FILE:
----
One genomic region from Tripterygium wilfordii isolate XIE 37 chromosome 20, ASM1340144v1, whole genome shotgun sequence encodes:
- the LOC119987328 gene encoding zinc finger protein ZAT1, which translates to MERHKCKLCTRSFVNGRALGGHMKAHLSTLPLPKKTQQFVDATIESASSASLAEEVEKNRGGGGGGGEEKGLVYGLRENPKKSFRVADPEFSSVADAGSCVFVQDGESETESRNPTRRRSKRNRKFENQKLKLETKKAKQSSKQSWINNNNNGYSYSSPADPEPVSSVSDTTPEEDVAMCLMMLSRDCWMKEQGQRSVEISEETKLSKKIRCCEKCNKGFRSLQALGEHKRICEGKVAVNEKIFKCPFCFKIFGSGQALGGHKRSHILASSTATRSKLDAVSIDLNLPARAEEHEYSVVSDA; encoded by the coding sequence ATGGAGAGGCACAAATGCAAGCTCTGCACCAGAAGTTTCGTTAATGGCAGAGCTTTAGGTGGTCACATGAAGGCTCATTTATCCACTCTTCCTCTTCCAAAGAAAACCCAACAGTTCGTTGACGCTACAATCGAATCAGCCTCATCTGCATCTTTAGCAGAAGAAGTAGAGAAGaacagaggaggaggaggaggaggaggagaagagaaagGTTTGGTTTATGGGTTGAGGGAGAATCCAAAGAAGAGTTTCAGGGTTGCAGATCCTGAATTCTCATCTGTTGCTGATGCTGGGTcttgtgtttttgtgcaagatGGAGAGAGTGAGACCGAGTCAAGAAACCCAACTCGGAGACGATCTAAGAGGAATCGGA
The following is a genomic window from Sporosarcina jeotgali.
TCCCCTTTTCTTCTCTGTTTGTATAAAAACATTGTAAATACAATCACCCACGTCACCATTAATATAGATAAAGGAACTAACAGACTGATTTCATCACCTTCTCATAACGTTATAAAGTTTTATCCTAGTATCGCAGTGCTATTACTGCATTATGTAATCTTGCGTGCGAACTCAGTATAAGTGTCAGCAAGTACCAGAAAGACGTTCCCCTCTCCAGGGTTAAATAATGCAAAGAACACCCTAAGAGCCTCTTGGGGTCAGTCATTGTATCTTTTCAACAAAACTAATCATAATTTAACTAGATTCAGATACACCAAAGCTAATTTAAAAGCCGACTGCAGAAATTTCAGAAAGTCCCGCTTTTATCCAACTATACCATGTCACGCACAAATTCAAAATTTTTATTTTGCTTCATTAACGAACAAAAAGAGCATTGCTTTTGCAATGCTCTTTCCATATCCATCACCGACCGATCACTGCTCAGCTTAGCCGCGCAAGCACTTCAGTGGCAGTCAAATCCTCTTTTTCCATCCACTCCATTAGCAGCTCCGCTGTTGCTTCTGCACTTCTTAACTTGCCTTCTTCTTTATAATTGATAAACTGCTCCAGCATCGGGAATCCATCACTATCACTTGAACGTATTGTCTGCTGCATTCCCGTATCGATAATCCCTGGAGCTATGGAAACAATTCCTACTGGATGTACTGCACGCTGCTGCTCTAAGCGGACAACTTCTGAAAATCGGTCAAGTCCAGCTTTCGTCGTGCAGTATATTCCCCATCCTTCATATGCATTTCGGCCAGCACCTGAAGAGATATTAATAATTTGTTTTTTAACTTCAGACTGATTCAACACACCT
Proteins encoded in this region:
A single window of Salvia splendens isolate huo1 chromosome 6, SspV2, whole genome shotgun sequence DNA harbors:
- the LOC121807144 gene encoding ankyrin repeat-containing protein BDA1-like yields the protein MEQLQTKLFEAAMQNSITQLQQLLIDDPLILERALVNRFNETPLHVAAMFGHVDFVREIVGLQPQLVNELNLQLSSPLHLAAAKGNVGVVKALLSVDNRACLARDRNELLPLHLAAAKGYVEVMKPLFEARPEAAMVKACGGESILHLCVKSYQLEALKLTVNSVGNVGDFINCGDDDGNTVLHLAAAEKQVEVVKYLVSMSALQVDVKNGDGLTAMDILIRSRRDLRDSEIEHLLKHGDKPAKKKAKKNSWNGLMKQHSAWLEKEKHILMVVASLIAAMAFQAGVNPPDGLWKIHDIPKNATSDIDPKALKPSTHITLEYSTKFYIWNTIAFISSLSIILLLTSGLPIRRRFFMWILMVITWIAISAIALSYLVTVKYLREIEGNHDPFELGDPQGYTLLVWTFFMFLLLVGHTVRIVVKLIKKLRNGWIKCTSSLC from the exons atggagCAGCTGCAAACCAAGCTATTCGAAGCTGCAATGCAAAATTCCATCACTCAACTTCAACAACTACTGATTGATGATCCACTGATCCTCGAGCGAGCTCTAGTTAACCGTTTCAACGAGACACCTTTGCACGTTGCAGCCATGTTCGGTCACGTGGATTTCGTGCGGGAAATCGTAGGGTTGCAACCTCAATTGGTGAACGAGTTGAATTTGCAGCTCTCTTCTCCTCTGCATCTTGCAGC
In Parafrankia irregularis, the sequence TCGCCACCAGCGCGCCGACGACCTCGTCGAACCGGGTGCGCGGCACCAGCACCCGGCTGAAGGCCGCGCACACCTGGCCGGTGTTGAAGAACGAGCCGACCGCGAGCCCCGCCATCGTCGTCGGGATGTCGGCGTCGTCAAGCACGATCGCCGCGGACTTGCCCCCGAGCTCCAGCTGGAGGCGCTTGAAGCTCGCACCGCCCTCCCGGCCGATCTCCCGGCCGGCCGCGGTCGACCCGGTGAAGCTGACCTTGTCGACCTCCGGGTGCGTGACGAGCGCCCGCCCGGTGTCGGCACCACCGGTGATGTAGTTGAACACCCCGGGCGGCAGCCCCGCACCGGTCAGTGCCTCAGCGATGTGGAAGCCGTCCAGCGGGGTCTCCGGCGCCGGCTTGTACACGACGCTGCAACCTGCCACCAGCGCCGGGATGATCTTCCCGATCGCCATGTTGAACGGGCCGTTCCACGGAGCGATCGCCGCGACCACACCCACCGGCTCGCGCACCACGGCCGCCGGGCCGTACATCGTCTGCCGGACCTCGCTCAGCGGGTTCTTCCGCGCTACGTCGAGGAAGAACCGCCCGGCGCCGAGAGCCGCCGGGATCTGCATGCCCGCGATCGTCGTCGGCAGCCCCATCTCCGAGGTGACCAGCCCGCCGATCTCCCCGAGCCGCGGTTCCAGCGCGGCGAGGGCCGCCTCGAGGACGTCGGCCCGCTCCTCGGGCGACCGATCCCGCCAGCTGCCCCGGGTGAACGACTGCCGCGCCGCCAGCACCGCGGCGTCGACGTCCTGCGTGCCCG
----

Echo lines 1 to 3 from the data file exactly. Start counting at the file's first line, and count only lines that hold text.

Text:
One genomic region from Tripterygium wilfordii isolate XIE 37 chromosome 20, ASM1340144v1, whole genome shotgun sequence encodes:
- the LOC119987328 gene encoding zinc finger protein ZAT1, which translates to MERHKCKLCTRSFVNGRALGGHMKAHLSTLPLPKKTQQFVDATIESASSASLAEEVEKNRGGGGGGGEEKGLVYGLRENPKKSFRVADPEFSSVADAGSCVFVQDGESETESRNPTRRRSKRNRKFENQKLKLETKKAKQSSKQSWINNNNNGYSYSSPADPEPVSSVSDTTPEEDVAMCLMMLSRDCWMKEQGQRSVEISEETKLSKKIRCCEKCNKGFRSLQALGEHKRICEGKVAVNEKIFKCPFCFKIFGSGQALGGHKRSHILASSTATRSKLDAVSIDLNLPARAEEHEYSVVSDA; encoded by the coding sequence ATGGAGAGGCACAAATGCAAGCTCTGCACCAGAAGTTTCGTTAATGGCAGAGCTTTAGGTGGTCACATGAAGGCTCATTTATCCACTCTTCCTCTTCCAAAGAAAACCCAACAGTTCGTTGACGCTACAATCGAATCAGCCTCATCTGCATCTTTAGCAGAAGAAGTAGAGAAGaacagaggaggaggaggaggaggaggagaagagaaagGTTTGGTTTATGGGTTGAGGGAGAATCCAAAGAAGAGTTTCAGGGTTGCAGATCCTGAATTCTCATCTGTTGCTGATGCTGGGTcttgtgtttttgtgcaagatGGAGAGAGTGAGACCGAGTCAAGAAACCCAACTCGGAGACGATCTAAGAGGAATCGGA
The following is a genomic window from Sporosarcina jeotgali.